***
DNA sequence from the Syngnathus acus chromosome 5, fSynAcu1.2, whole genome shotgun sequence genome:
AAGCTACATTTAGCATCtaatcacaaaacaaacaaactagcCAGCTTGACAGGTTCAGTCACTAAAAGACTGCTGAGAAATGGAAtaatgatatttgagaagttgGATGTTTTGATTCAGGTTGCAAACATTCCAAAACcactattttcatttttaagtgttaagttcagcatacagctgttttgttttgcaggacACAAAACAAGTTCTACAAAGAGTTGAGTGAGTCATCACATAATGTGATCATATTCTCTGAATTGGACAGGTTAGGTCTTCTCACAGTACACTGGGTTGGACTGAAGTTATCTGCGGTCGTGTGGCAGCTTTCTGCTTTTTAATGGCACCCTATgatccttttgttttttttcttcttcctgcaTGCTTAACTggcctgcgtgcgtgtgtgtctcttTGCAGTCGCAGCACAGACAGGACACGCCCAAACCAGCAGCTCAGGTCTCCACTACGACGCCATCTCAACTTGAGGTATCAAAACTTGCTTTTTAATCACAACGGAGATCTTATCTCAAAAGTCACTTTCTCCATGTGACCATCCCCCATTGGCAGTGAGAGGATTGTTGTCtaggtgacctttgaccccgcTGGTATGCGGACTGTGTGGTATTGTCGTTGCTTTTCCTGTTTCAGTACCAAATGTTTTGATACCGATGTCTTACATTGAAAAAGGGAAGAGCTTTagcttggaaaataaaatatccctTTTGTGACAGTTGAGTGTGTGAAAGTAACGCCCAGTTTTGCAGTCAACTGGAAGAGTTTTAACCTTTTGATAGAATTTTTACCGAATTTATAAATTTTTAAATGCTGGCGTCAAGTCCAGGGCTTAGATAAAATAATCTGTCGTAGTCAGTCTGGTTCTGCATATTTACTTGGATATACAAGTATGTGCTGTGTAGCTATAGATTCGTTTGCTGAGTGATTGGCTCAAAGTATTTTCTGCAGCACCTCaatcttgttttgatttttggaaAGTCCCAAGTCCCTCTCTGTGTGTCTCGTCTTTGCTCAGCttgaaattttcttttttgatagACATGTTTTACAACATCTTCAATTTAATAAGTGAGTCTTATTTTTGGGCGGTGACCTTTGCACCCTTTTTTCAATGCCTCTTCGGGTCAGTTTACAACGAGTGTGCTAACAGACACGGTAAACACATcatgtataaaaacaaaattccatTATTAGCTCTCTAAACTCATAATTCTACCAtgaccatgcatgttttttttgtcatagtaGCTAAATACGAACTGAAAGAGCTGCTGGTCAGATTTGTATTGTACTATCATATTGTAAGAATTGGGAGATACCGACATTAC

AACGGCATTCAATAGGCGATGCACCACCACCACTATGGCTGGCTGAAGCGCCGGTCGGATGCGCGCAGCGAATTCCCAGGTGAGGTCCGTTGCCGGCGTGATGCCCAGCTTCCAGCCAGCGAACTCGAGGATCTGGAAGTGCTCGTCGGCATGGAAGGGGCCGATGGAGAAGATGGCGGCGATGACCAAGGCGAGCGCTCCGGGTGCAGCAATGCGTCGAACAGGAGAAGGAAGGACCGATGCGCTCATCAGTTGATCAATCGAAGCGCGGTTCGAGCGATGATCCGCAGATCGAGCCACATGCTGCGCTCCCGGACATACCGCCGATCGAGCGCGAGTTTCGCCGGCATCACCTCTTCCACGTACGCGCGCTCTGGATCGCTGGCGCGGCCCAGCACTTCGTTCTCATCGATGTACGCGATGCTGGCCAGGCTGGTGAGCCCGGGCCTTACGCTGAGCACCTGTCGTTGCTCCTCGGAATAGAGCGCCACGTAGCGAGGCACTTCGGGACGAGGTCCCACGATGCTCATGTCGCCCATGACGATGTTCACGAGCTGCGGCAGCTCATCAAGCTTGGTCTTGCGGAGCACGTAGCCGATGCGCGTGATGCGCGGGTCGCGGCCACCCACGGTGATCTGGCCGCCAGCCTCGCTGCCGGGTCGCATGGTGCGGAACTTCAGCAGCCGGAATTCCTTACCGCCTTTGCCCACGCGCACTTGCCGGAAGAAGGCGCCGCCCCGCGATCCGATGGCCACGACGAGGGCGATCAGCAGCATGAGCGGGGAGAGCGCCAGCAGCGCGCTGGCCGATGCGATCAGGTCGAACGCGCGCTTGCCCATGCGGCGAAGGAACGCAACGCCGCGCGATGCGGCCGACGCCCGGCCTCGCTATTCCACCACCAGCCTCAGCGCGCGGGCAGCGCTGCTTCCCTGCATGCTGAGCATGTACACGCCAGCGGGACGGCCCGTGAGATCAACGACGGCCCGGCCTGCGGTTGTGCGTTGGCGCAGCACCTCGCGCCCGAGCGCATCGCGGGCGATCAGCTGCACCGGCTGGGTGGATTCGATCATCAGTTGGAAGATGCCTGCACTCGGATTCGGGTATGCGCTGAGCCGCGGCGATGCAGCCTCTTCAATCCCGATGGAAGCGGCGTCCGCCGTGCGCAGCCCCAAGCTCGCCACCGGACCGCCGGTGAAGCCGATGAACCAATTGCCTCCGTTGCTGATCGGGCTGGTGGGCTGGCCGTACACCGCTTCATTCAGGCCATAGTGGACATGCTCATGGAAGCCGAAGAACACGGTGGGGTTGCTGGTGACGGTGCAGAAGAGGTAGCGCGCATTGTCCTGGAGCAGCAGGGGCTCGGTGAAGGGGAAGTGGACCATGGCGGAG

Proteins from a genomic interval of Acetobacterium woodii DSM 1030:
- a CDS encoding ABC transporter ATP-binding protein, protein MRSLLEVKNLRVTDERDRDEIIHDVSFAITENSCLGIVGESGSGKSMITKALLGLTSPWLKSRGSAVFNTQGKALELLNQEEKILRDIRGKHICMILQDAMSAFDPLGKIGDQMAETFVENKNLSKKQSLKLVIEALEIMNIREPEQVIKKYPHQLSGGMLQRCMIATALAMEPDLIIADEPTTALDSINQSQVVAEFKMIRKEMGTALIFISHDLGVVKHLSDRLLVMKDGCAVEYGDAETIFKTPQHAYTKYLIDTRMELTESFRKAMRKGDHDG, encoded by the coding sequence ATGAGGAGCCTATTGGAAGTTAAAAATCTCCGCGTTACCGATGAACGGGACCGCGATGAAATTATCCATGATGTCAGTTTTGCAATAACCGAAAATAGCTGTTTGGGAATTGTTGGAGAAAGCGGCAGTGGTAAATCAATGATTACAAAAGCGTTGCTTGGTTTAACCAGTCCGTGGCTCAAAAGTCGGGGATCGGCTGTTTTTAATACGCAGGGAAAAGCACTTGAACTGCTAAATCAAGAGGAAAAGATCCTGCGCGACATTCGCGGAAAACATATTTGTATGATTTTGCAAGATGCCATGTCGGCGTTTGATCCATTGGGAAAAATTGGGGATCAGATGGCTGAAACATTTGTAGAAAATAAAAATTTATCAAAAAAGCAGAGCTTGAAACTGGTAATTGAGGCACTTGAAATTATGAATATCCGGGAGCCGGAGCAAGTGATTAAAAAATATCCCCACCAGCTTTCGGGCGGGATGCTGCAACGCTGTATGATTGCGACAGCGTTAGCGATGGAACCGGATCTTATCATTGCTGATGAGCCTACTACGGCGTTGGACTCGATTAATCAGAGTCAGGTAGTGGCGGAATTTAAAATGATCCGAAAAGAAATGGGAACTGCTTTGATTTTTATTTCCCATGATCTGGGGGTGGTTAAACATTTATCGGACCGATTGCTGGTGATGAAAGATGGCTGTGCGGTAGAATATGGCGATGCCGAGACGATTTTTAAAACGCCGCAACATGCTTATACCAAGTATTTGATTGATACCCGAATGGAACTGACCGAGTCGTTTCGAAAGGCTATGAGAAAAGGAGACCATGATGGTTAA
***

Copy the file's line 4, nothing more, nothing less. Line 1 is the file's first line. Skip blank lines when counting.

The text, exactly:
Proteins from a genomic interval of Acetobacterium woodii DSM 1030: